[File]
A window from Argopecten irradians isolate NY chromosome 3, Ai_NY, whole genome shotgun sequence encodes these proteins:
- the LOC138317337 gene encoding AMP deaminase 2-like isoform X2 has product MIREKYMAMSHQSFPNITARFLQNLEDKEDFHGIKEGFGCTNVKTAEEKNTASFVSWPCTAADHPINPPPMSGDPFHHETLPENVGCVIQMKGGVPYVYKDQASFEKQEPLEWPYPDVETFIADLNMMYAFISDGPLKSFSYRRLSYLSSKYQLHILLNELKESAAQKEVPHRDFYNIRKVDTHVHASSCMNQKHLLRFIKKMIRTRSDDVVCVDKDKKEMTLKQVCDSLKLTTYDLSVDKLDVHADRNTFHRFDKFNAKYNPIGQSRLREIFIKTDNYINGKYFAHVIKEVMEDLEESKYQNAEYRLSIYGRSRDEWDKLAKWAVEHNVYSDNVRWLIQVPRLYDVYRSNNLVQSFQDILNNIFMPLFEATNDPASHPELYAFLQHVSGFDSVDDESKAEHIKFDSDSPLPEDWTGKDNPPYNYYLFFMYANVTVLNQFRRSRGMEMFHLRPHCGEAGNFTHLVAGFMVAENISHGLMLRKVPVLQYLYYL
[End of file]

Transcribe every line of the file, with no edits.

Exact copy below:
A window from Argopecten irradians isolate NY chromosome 3, Ai_NY, whole genome shotgun sequence encodes these proteins:
- the LOC138317337 gene encoding AMP deaminase 2-like isoform X2 has product MIREKYMAMSHQSFPNITARFLQNLEDKEDFHGIKEGFGCTNVKTAEEKNTASFVSWPCTAADHPINPPPMSGDPFHHETLPENVGCVIQMKGGVPYVYKDQASFEKQEPLEWPYPDVETFIADLNMMYAFISDGPLKSFSYRRLSYLSSKYQLHILLNELKESAAQKEVPHRDFYNIRKVDTHVHASSCMNQKHLLRFIKKMIRTRSDDVVCVDKDKKEMTLKQVCDSLKLTTYDLSVDKLDVHADRNTFHRFDKFNAKYNPIGQSRLREIFIKTDNYINGKYFAHVIKEVMEDLEESKYQNAEYRLSIYGRSRDEWDKLAKWAVEHNVYSDNVRWLIQVPRLYDVYRSNNLVQSFQDILNNIFMPLFEATNDPASHPELYAFLQHVSGFDSVDDESKAEHIKFDSDSPLPEDWTGKDNPPYNYYLFFMYANVTVLNQFRRSRGMEMFHLRPHCGEAGNFTHLVAGFMVAENISHGLMLRKVPVLQYLYYL